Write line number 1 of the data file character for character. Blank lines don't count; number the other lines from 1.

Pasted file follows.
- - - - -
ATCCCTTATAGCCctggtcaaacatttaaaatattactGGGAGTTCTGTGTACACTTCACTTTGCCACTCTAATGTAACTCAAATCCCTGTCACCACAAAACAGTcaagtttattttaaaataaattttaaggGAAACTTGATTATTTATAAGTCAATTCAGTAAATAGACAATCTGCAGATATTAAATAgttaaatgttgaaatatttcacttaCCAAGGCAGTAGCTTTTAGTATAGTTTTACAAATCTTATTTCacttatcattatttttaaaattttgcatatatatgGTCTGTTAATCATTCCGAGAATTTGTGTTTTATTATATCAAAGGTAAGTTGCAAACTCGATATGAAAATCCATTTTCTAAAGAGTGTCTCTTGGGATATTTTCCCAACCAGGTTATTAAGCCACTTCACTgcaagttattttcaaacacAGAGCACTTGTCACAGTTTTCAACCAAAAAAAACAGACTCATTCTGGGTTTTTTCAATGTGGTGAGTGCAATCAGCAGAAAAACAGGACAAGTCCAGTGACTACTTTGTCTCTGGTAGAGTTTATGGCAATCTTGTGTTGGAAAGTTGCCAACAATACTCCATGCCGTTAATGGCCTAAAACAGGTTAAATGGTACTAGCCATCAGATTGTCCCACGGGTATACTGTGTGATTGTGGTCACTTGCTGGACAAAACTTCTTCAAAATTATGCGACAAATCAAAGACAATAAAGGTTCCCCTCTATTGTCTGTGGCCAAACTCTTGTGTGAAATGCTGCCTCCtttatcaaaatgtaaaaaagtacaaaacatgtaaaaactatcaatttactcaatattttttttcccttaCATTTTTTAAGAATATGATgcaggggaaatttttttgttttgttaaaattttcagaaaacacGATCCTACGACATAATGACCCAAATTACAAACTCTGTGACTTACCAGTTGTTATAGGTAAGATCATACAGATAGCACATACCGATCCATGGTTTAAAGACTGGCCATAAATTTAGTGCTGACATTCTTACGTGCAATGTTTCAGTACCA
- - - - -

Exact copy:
ATCCCTTATAGCCctggtcaaacatttaaaatattactGGGAGTTCTGTGTACACTTCACTTTGCCACTCTAATGTAACTCAAATCCCTGTCACCACAAAACAGTcaagtttattttaaaataaattttaaggGAAACTTGATTATTTATAAGTCAATTCAGTAAATAGACAATCTGCAGATATTAAATAgttaaatgttgaaatatttcacttaCCAAGGCAGTAGCTTTTAGTATAGTTTTACAAATCTTATTTCacttatcattatttttaaaattttgcatatatatgGTCTGTTAATCATTCCGAGAATTTGTGTTTTATTATATCAAAGGTAAGTTGCAAACTCGATATGAAAATCCATTTTCTAAAGAGTGTCTCTTGGGATATTTTCCCAACCAGGTTATTAAGCCACTTCACTgcaagttattttcaaacacAGAGCACTTGTCACAGTTTTCAACCAAAAAAAACAGACTCATTCTGGGTTTTTTCAATGTGGTGAGTGCAATCAGCAGAAAAACAGGACAAGTCCAGTGACTACTTTGTCTCTGGTAGAGTTTATGGCAATCTTGTGTTGGAAAGTTGCCAACAATACTCCATGCCGTTAATGGCCTAAAACAGGTTAAATGGTACTAGCCATCAGATTGTCCCACGGGTATACTGTGTGATTGTGGTCACTTGCTGGACAAAACTTCTTCAAAATTATGCGACAAATCAAAGACAATAAAGGTTCCCCTCTATTGTCTGTGGCCAAACTCTTGTGTGAAATGCTGCCTCCtttatcaaaatgtaaaaaagtacaaaacatgtaaaaactatcaatttactcaatattttttttcccttaCATTTTTTAAGAATATGATgcaggggaaatttttttgttttgttaaaattttcagaaaacacGATCCTACGACATAATGACCCAAATTACAAACTCTGTGACTTACCAGTTGTTATAGGTAAGATCATACAGATAGCACATACCGATCCATGGTTTAAAGACTGGCCATAAATTTAGTGCTGACATTCTTACGTGCAATGTTTCAGTACCA